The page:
Software development occurs simultaneously in two opposite directions.
Life of any program usually goes through three stages, and in their work developers and designers must take into account all three stages. Usually only the development stage and the stage of use are considered. However, in the early stages of development, the support (maintenance) or continuing development stage should also be taken into account.
There are six stages of software development: defining requirements, designing, writing commands, layout, testing and documentation.
Development of large software systems often depends on available hardware.
Any process can be expressed by several different "correct" command sequences.
The software is abstract in nature which makes the process of software development more complicated.
The main tool for creating new software is the calculating machine and its software.
When developing software, the main difficulty is usually not the function that the system should perform, but the method of interaction with the user to which the system should comply.
Some types of software can be developed using the same methods as the hardware; others cannot be developed the same way.
The correct software is not subject to any failures. The term "support" in relation to software is therefore incorrect.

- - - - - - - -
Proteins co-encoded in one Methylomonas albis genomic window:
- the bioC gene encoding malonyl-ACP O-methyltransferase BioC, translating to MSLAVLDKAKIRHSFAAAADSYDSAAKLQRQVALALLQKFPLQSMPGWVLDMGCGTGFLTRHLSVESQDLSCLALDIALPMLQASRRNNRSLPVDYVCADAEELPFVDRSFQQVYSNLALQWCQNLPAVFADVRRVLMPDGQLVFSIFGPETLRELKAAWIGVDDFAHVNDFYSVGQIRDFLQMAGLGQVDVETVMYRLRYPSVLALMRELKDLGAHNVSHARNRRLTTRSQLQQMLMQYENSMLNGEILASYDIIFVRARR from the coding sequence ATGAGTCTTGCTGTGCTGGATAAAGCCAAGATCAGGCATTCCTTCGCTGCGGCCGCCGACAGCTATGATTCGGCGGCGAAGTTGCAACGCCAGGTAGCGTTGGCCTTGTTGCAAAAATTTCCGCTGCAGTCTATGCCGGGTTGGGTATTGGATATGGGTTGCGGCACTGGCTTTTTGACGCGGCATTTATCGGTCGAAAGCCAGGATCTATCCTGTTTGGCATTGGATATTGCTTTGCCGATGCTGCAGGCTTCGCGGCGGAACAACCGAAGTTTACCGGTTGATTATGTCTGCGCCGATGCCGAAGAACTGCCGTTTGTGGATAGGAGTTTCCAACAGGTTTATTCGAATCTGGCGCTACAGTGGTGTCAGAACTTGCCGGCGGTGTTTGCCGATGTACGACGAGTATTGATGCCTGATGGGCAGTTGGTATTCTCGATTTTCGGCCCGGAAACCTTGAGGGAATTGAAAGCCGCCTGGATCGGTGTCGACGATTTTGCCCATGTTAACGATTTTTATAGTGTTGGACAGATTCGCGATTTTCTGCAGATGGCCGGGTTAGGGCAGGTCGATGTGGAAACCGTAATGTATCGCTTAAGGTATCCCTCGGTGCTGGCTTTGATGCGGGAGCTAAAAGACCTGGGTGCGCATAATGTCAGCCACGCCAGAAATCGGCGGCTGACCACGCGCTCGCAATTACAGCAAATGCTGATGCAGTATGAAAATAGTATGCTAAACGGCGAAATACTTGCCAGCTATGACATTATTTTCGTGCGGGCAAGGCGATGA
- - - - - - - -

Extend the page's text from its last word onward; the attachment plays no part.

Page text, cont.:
The development of large programs is a very versatile activity, by no means related only to work on a computer.
A large software system can never be fully debugged, even after several years of testing and use.
Software development is often a very time consuming and expensive process.
Software is not a goal, but a means.
Software development occurs simultaneously in two opposite directions. In the mid 30's, the English mathematician Alain Turing proved that any process that can be described by any algorithm can be implemented with a simple machine that performs only six different commands, although this can take a very long time. From this principle, it follows logically that a computing machine - any general purpose computing machine - can do anything that can be described by any algorithm. Modern software is becoming more and more complex, finding wider and more complex applications, and at the same time being "ordinary" products of everyday use of the general public.
The huge progress in integrated circuit technology has dramatically lowered the price of the hardware, and this process will continue. What seemed to be inaccessible a few years ago due to price or lack of time is quite achievable today.
At the same time, the simultaneous reduction in cost and increase in machine power have extended the scope of the computer's application immediately to the upper and lower levels.
At the upper level, associated with large-scale efforts, computing machines are able to perform tasks in the required time, and these tasks have now been solved. And at the lower level, simple machines with low performance become so cheap that it is now cost-effective to use them to automate those processes that a year or two ago did not make sense to automate.